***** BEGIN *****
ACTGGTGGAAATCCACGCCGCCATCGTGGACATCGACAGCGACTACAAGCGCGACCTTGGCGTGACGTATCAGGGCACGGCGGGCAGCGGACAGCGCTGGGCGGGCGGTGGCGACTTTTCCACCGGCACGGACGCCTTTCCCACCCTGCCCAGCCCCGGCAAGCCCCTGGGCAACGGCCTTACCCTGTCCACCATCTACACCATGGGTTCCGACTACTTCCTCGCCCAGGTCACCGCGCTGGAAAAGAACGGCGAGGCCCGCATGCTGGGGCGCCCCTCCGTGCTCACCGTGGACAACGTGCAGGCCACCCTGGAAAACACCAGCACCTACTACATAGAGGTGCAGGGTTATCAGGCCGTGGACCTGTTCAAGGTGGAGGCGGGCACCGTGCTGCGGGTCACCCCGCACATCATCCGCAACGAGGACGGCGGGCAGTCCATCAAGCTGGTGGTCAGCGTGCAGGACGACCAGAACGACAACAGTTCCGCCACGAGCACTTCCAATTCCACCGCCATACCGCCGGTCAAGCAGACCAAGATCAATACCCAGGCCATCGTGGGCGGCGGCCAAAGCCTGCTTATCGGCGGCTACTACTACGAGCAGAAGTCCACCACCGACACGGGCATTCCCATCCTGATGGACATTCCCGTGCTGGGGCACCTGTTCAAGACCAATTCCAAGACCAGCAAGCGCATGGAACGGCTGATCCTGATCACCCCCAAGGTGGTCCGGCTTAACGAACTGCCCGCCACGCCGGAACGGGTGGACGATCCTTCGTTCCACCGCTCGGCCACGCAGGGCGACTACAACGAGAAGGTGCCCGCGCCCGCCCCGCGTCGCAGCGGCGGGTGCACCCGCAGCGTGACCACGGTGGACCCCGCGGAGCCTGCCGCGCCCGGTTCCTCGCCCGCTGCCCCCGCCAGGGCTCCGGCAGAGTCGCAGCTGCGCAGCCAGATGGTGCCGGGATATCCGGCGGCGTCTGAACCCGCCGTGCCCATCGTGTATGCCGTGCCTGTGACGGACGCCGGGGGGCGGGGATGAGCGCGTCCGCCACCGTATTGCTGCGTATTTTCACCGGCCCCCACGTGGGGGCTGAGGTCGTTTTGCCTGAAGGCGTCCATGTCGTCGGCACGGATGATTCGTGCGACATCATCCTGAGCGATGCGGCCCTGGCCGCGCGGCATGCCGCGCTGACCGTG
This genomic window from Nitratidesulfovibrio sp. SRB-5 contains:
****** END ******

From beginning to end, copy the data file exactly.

ACTGGTGGAAATCCACGCCGCCATCGTGGACATCGACAGCGACTACAAGCGCGACCTTGGCGTGACGTATCAGGGCACGGCGGGCAGCGGACAGCGCTGGGCGGGCGGTGGCGACTTTTCCACCGGCACGGACGCCTTTCCCACCCTGCCCAGCCCCGGCAAGCCCCTGGGCAACGGCCTTACCCTGTCCACCATCTACACCATGGGTTCCGACTACTTCCTCGCCCAGGTCACCGCGCTGGAAAAGAACGGCGAGGCCCGCATGCTGGGGCGCCCCTCCGTGCTCACCGTGGACAACGTGCAGGCCACCCTGGAAAACACCAGCACCTACTACATAGAGGTGCAGGGTTATCAGGCCGTGGACCTGTTCAAGGTGGAGGCGGGCACCGTGCTGCGGGTCACCCCGCACATCATCCGCAACGAGGACGGCGGGCAGTCCATCAAGCTGGTGGTCAGCGTGCAGGACGACCAGAACGACAACAGTTCCGCCACGAGCACTTCCAATTCCACCGCCATACCGCCGGTCAAGCAGACCAAGATCAATACCCAGGCCATCGTGGGCGGCGGCCAAAGCCTGCTTATCGGCGGCTACTACTACGAGCAGAAGTCCACCACCGACACGGGCATTCCCATCCTGATGGACATTCCCGTGCTGGGGCACCTGTTCAAGACCAATTCCAAGACCAGCAAGCGCATGGAACGGCTGATCCTGATCACCCCCAAGGTGGTCCGGCTTAACGAACTGCCCGCCACGCCGGAACGGGTGGACGATCCTTCGTTCCACCGCTCGGCCACGCAGGGCGACTACAACGAGAAGGTGCCCGCGCCCGCCCCGCGTCGCAGCGGCGGGTGCACCCGCAGCGTGACCACGGTGGACCCCGCGGAGCCTGCCGCGCCCGGTTCCTCGCCCGCTGCCCCCGCCAGGGCTCCGGCAGAGTCGCAGCTGCGCAGCCAGATGGTGCCGGGATATCCGGCGGCGTCTGAACCCGCCGTGCCCATCGTGTATGCCGTGCCTGTGACGGACGCCGGGGGGCGGGGATGAGCGCGTCCGCCACCGTATTGCTGCGTATTTTCACCGGCCCCCACGTGGGGGCTGAGGTCGTTTTGCCTGAAGGCGTCCATGTCGTCGGCACGGATGATTCGTGCGACATCATCCTGAGCGATGCGGCCCTGGCCGCGCGGCATGCCGCGCTGACCGTG
This genomic window from Nitratidesulfovibrio sp. SRB-5 contains: